Our house is well populated. Two humans, three dogs, three cats, a handful or two of fish, and four chickens. I have gotten to the point where I use herbs for the health of everyone but the fish.
When I first started working with herbs, I focused on the humans first. There was more research available to internalize, and I could actually ask questions about taste and effect.
Time passed, and I started catching references to using herbal medicine for other species. The trigger for actually starting to read and make and do was our eldest dog dealing with cancer. Three times. After the last surgery Domino made it pretty clear it was not something she ever wanted to do again. I started reading. Dogs are actually easier to work with than I had expected, with a few exceptions, they are fairly in tune with what works for their two-legged friends.
It took me a bit longer to start working for cats. (In the herbal sense. There are several cats, both still here, and past, that have thought I existed to work for them.) Their systems are not as in tune, and there are some fairly quirky facts about their biology that have to be taken into account whenever I sit down to make a tea-for-felines.
At the time I started studying specifically for feline intake, we had three cats. Selkie, a seemingly immortal Russian Blue; Nikita, a feisty long haired tiny tabby that was two dimensional when wet; and Ro, our accidental cat made of stubborn, muscle, angst, and stubborn. With maybe a little more stubborn on the side.
Ro came into our lives around a decade before this tea was blended. Our roommate’s cat had had a litter, and we’d found homes for all of them. But Ro had other ideas. Every time Mister Tea would come home saying “I found a home for Mostly Black!” she would look up from whatever knee she was lovingly kneading as if to say “Stupid Humans.” The next day the new home would fall through. After the third event of this sort, we gave up and kept her.
The older two were initially unamused. Eventually the surface of the dynamic fell into the feline version of a mess of sisters, “No one beats up my sister but me!” There was a lot more under the surface than any of them liked us noticing. (We have stories.)
We lost both of the older cats within a year. We couldn’t complain about how long they’d been with us, Selkie was 25, and ‘kita was near 20, but…
Ro didn’t handle it well. At all. I had never believed people who say that cats and dogs don’t have emotions, and don’t experience things like loss and grief and… but this was the first time I ever saw a cat essentially go mad with grief.
She’d been diagnosed with heart trouble around the same time the older cats had started to fail, and after they were gone, she quit being willing to take the aspirin our vet had suggested. Pills in treats, powder in treats, powder sprinkled over food, powder added to a broth and poured over food… Couldn’t get her to take it.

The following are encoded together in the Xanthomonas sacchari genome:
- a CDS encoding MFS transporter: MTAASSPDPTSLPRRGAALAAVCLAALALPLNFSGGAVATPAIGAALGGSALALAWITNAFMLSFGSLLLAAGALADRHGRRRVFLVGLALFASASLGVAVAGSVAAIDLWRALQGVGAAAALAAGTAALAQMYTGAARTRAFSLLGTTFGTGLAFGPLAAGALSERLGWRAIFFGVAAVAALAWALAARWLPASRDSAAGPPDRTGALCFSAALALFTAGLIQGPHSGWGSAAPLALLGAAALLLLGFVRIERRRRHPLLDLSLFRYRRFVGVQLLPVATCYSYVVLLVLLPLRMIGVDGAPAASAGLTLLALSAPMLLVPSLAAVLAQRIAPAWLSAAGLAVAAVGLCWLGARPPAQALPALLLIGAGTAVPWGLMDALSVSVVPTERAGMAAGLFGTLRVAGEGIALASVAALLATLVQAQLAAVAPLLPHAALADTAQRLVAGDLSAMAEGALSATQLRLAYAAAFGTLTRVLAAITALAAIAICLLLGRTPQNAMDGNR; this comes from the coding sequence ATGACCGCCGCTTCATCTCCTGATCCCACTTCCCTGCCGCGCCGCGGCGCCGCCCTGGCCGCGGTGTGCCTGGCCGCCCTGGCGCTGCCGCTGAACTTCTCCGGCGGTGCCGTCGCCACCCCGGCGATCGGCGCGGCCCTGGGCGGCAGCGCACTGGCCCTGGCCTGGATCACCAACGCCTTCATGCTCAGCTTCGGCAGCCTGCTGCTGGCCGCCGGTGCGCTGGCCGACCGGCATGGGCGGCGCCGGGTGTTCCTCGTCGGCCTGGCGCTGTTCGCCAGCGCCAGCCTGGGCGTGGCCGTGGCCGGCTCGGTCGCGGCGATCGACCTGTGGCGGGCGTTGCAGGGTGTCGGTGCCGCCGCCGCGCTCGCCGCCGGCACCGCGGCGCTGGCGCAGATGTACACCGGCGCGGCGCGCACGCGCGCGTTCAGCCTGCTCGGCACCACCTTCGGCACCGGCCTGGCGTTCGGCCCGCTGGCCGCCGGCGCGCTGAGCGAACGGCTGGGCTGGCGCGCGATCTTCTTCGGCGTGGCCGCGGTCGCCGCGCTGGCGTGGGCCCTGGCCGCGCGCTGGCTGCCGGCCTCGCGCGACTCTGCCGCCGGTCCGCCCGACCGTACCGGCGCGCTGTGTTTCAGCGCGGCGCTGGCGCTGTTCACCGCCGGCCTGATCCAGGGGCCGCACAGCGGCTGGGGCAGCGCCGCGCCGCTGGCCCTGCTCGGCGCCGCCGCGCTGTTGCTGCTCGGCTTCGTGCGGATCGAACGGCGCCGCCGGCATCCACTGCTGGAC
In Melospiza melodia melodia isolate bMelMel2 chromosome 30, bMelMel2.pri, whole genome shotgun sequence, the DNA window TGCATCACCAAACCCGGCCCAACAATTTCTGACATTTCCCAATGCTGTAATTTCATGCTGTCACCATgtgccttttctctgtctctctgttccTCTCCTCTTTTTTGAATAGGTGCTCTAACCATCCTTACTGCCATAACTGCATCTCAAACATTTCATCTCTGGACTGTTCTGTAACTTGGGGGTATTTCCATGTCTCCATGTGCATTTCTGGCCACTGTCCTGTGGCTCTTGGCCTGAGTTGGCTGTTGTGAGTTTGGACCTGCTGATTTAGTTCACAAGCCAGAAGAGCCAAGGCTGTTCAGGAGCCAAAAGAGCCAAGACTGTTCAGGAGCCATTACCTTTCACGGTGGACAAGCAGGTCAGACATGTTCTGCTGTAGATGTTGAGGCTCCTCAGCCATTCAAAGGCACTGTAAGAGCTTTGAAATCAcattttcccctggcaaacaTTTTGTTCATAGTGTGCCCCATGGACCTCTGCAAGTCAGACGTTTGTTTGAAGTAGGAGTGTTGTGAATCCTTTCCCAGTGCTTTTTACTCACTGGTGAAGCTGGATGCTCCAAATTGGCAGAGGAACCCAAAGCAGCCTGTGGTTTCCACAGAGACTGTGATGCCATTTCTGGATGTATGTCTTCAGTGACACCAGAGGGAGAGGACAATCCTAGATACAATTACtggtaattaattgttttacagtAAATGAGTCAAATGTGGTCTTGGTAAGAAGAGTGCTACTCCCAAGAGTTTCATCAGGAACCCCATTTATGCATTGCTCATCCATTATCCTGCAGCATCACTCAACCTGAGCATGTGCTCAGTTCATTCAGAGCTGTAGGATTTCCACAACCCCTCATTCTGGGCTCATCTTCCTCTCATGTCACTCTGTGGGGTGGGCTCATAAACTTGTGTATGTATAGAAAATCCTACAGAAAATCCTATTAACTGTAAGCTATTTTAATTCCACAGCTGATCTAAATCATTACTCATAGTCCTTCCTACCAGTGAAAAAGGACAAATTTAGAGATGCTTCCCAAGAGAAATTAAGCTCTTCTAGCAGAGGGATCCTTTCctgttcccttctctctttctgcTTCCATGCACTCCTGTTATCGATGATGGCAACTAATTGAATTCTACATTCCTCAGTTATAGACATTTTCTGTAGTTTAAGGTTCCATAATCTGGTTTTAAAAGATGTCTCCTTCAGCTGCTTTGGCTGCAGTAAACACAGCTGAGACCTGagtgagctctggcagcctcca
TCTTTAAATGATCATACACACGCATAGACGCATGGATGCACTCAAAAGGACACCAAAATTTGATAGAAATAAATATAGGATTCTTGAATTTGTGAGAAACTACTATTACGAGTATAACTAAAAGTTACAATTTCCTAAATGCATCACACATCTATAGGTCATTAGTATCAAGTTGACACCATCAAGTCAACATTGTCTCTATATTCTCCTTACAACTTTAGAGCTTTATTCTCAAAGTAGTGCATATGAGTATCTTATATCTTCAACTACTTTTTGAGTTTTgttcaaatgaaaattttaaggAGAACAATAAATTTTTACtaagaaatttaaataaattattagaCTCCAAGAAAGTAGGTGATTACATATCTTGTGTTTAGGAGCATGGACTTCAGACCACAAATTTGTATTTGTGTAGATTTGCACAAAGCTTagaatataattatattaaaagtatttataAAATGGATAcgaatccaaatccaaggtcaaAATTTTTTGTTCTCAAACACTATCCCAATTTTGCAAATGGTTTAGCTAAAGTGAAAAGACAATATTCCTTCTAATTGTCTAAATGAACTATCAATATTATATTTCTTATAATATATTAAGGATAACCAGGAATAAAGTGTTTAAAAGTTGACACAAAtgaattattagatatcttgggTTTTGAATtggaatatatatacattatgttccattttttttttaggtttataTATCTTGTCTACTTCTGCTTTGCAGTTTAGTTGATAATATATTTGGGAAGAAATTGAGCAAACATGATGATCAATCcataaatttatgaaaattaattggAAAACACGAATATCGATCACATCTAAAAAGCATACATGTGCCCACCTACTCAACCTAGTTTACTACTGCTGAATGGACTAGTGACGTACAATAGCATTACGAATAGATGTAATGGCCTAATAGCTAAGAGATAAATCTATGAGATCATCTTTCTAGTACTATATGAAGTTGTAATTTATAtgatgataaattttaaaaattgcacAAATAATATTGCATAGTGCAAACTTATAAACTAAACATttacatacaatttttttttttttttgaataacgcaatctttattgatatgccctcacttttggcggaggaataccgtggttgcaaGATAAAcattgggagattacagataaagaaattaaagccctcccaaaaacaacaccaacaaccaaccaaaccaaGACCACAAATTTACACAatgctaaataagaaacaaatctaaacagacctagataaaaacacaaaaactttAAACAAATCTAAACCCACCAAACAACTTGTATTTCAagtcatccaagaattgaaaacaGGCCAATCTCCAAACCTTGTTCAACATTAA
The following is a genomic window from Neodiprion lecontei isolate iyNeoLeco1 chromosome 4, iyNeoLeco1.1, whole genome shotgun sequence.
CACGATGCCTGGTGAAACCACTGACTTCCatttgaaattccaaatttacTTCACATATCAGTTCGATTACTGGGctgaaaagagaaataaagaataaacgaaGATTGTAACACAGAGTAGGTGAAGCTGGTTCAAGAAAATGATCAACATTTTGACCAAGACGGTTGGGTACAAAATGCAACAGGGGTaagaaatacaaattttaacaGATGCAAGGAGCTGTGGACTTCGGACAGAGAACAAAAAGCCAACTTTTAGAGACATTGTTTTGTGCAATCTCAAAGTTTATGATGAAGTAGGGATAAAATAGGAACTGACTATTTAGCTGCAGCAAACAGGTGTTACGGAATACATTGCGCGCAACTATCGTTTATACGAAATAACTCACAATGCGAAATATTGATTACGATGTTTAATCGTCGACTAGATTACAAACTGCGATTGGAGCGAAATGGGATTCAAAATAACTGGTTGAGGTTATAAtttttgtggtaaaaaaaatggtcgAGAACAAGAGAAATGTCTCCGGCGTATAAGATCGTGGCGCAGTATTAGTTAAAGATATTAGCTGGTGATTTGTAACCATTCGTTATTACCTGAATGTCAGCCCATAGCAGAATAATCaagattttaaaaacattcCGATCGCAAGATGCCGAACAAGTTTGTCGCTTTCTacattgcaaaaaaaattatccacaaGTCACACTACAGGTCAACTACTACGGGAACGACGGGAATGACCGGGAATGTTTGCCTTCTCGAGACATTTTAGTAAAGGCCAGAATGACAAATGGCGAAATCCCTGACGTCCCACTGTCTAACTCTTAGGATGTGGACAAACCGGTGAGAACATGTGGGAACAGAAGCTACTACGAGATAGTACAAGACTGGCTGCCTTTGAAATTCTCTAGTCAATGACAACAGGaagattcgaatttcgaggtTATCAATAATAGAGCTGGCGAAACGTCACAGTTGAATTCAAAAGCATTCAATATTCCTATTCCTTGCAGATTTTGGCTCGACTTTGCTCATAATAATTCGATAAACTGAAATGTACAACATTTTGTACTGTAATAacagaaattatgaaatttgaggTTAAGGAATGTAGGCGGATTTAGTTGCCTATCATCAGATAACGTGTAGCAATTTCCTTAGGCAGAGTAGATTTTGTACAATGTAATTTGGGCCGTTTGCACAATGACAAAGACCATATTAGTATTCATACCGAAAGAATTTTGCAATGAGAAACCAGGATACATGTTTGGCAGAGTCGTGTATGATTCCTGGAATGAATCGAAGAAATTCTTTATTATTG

Frustrated, and worried, I turned to my herbs.
In the end the blend was developed both to help with her heart trouble, and to try to ease her depression. She’s still with us two years later, so pretty sure the heart aspect is helping, and her mood improved almost immediately with regular use.
Ro’s Restoration has Hawthorn for her heart (as it improves every aspect of cardiac health); Motherwort for an additional assist to the heart, and to ease her grief; Dandelion to keep her liver healthy; and Rosemary for antioxidants and mental acuity.
And now, for the basics:
Organic Ingredients: Rosemary, Motherwort, Hawthorn Berries, and Dandelion Root
Batch Weight: 2 ounces. (When ordering the tea, please give me an estimate of the weight of your cat, so I can give you accurate and customized dosing information.)
Options: At the moment we only offer the Tenth Life teas loose in a bag. We can discuss other containment, if you like. We are hoping to eventually be able to offer these as tinctures or glycerites, and that could be discussed, but we have not worked out the pricing, as yet.
****I am not a vet. I have studied texts written by holistic vets (most of whom either started in allopathic medicine, or use both methods in their practices.) I apply the same standard of research to my pet teas that I do the ones for their bipeds. This includes needing to know about any medications they are currently being given. However, as with human medicine, the information presented here has not been evaluated by the FDA or other agencies, and is not intended to diagnose, treat, cure, or prevent disease from a medical standpoint.